Mike Cammarano

Computer Graphics Laboratory
Computer Science Department
Stanford University

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About me

    From 2000-2008, I was a Ph.D. student in the Stanford Computer Graphics lab, where I was advised by Pat Hanrahan. This page describes my research publications and other academic work during that time. From 2000-2003 my research interests were primarily image synthesis, physically based rendering, and real-time rendering on programmable graphics hardware. From 2004-2008 my research focused on information visualization.

    Please note that this page is no longer updated. I left the graphics lab in 2008 to become Director of Engineering at Playdom, where I developed and supported scalable infrastructure to provide online games to millions of players every day.

    You may be able to find information about my current activities at mikecammarano.com

(curriculum vitae)

Maps are cool.


Vispedia: Interactive Visual Exploration of Wikipedia Data via Search-Based Integration
Bryan Chan, Leslie Wu, Justin Talbot, Mike Cammarano, Pat Hanrahan
IEEE Information Visualization, 2008

We present Vispedia, a system that reduces the cost of data integration, enabling casual users to build ad hoc visualizations of Wikipedia data. Users can browse Wikipedia, select an interesting data table, then interactively discover, integrate, and visualize additional related data on-demand through a search interface and a query recommendation engine. This is accomplished through a fast path search algorithm over a semantic graph derived from Wikipedia. Vispedia also supports exporting the augmented data tables produced for use in more traditional visualization systems. We believe that these techniques begin to address the "long tail" of visualization by allowing a wider audience to visualize a broader class of data.

Visualization of Heterogeneous Data
Mike Cammarano, Xin (Luna) Dong, Bryan Chan, Jeff Klingner, Alon Halevy, Pat Hanrahan
IEEE Information Visualization, 2007

Both the Resource Description Framework (RDF), used in the semantic web, and Maya Viz u-forms represent data as a graph of objects connected by labeled edges. Existing systems for flexible visualization of this kind of data require manual specification of the possible visualization roles for each data attribute. When the schema is large and unfamiliar, this requirement inhibits exploratory visualization by requiring a costly up-front data integration step. To eliminate this step, we propose an automatic technique for mapping data attributes to visualization attributes. We formulate this as a schema matching problem, finding appropriate paths in the data model for each required visualization attribute in a visualization template.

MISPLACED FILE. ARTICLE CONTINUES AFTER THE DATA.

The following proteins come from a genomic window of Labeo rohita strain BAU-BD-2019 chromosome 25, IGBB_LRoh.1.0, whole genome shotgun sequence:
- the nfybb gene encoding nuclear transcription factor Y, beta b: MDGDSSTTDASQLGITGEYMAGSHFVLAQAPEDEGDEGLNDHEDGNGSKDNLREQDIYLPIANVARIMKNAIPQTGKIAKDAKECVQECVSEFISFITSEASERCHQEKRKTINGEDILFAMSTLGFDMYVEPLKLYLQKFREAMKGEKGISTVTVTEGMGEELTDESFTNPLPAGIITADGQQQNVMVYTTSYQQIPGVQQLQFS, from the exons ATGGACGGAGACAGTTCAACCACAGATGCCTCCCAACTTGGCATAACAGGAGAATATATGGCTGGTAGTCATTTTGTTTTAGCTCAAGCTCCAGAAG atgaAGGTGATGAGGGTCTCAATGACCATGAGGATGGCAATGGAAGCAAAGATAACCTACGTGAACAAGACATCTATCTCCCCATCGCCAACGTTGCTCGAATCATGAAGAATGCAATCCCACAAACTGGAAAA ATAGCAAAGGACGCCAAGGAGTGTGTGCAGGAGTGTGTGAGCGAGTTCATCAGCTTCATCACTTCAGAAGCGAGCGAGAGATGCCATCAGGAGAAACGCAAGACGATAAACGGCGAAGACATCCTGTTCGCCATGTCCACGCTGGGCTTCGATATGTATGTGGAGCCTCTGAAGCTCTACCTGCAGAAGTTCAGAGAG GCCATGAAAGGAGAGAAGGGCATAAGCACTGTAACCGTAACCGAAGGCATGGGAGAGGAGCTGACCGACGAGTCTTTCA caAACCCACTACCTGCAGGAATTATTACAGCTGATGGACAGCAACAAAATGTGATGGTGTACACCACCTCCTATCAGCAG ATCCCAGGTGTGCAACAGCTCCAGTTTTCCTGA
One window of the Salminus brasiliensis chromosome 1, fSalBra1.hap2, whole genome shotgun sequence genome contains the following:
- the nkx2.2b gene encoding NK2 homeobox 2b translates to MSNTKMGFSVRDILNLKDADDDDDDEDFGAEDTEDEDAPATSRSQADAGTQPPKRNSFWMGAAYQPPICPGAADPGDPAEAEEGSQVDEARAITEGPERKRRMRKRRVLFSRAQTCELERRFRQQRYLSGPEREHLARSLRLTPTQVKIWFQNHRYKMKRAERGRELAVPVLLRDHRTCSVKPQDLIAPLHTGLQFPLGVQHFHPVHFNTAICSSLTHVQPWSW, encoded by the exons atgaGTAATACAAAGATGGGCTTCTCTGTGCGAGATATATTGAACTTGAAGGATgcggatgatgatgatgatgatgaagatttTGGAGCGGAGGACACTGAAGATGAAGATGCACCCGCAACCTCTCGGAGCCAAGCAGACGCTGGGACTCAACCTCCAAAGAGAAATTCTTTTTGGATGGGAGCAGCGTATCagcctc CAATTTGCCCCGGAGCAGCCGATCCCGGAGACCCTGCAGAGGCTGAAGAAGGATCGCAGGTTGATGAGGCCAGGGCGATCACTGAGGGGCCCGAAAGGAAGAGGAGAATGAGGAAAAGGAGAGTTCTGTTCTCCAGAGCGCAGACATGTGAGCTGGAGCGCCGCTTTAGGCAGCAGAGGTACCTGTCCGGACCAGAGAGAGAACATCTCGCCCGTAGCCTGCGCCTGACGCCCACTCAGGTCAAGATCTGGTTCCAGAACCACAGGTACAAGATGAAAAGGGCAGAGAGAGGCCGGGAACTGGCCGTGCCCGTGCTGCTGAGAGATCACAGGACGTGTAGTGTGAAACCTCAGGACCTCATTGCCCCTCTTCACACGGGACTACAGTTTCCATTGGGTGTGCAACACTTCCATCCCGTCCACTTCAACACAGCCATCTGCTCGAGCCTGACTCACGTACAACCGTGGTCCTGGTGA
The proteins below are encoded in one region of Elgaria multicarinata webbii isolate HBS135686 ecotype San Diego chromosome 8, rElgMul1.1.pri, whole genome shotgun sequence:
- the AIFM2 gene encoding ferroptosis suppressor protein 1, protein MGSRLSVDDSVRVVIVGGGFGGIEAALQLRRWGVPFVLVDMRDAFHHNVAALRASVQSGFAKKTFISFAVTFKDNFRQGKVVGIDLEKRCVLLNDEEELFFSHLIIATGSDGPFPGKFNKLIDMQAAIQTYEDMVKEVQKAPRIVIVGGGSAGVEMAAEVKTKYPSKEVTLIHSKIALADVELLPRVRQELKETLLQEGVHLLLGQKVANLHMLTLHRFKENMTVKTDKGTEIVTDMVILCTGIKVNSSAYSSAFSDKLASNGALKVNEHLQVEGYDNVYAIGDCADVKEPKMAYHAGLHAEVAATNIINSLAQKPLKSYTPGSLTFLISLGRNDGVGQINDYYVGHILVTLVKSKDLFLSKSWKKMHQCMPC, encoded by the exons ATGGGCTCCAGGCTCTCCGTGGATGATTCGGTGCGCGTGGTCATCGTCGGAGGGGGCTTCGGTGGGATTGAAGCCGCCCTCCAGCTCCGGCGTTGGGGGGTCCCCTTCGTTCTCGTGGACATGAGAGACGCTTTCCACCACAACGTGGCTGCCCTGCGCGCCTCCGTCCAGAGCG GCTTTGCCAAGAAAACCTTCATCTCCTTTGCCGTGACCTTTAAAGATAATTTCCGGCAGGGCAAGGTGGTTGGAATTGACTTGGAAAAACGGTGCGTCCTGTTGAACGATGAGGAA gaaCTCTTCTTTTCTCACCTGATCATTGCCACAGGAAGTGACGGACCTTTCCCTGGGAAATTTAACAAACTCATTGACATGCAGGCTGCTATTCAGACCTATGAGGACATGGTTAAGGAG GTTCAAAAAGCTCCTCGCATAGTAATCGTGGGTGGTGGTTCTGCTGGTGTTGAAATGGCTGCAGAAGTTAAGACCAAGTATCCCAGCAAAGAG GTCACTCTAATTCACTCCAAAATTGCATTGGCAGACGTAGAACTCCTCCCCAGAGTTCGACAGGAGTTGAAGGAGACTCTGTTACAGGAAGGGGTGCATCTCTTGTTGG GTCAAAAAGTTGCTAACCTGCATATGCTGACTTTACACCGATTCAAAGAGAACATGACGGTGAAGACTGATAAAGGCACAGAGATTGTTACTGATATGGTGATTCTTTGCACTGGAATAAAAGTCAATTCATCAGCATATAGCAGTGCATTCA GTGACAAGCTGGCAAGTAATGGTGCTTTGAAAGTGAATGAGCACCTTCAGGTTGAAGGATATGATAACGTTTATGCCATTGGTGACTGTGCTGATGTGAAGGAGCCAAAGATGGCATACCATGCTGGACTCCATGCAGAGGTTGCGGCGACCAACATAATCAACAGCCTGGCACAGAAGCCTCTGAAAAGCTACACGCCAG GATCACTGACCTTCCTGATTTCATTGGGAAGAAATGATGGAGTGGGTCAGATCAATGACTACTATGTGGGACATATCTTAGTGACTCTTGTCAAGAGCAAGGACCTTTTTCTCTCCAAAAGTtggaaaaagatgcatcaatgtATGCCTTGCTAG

Shadow Silhouette Maps
Pradeep Sen, Mike Cammarano, Pat Hanrahan
Proceedings of Siggraph 2003

The most widely used techniques for interactive rendering of hard shadows are shadow maps and shadow volumes. We observe that shadow map algorithms often suffice to determine shadowing for most areas of a rendered image. However, objectionable aliasing artifacts can arise in neighborhoods near the shadow silhouettes. In contrast, shadow volumes generate precise silhouettes, but perform significant amounts of extra work even for pixels far from shadow edges. In this paper, we propose the method of silhouette maps, in which a shadow depth map is augmented by storing the locations of representative points on the geometric silhouette. A piece-wise linear approximation to the true silhouette can then be found by applying dual-contouring techniques. The proposed method allows each silhouette map texel to represent a polygonal approximation to the actual shadowing geometry, in contrast to the jagged approximation provided by a conventional shadow map. We demonstrate an implementation of our approach running on programmable graphics hardware at interactive rates.